The federal regulation on COVID-19 (COVID-19 Regulations) does not make provision for the management, transportation, storage and disposal of remains of COVID-19 patients. As a matter of fact, this regulation is very scanty and seems to be a reproduction of the first national address of the President of Nigeria on COVID-19. A lot of issues are left unaddressed, thereby creating room for speculations and mere policy guidelines from the COVID-19 prevention stakeholders. The Federal Government must rise up and be proactive by creating adequate legal framework via easy to make regulations to protect health workers, guide the public and ensure public order, safety and strategic prevention of COVID-19.

The Lagos State Infectious Diseases (Emergency Prevention) Regulations 2020 made an attempt on the issue but merely stated that the Governor has powers to determine the manner for managing such corpses. This creates the assumption that the Governor will in another Regulation or Order specifically specify the manner for disposing such corporates. However, it is not impossible, that it was designed for the Governor to determine such manners on a case by case basis (the legality of such approach is questionable). However, the Lagos State Regulation is in every shade better than that of the federal government, although the draftsman left some stones unturned. Hence, the Lagos State Government is encouraged to make specific regulations for management of corpses of victims of COVID-19.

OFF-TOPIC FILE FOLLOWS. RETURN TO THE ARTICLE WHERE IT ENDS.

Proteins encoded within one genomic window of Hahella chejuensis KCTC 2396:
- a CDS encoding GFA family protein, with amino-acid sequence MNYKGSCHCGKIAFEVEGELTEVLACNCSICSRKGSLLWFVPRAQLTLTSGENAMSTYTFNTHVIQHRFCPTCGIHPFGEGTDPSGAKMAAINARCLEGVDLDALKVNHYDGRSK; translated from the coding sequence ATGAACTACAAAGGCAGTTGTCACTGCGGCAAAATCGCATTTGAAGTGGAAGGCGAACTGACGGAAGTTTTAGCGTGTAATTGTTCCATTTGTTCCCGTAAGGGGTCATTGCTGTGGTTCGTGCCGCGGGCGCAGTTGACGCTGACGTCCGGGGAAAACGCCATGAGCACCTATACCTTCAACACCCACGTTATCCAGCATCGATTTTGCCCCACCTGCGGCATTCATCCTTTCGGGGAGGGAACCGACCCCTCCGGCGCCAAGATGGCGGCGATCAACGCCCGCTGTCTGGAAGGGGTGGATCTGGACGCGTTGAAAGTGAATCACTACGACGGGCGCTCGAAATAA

By the way, no state regulations of any other state is known to have handled this issue. However, the writer is not unaware of the efforts of Nigeria Center for Disease Control (NCDC), including making of guidelines for such issues, among others. Unfortunately, executive orders, regulations, rules and bye-laws are also laws (subordinate legislation) but Policy Guidelines are not Laws. Such guidelines have no power of law and as such their violators cannot be charged for any offence. Offence cannot be created by or through any policy guideline rather can only be created via laws, regulations, rules or bye-laws.

NCDC has made over ten (10) guidelines on COVID-19. The guidelines are designed to stop and prevent the spread of COVID-19, guide health works and the general public on best practises. Unfortunately, the guidelines are merely advisory and not compulsory. They lack the force and weight of law, so health workers, government and the entire public can decide to pick or drop any of the guidelines.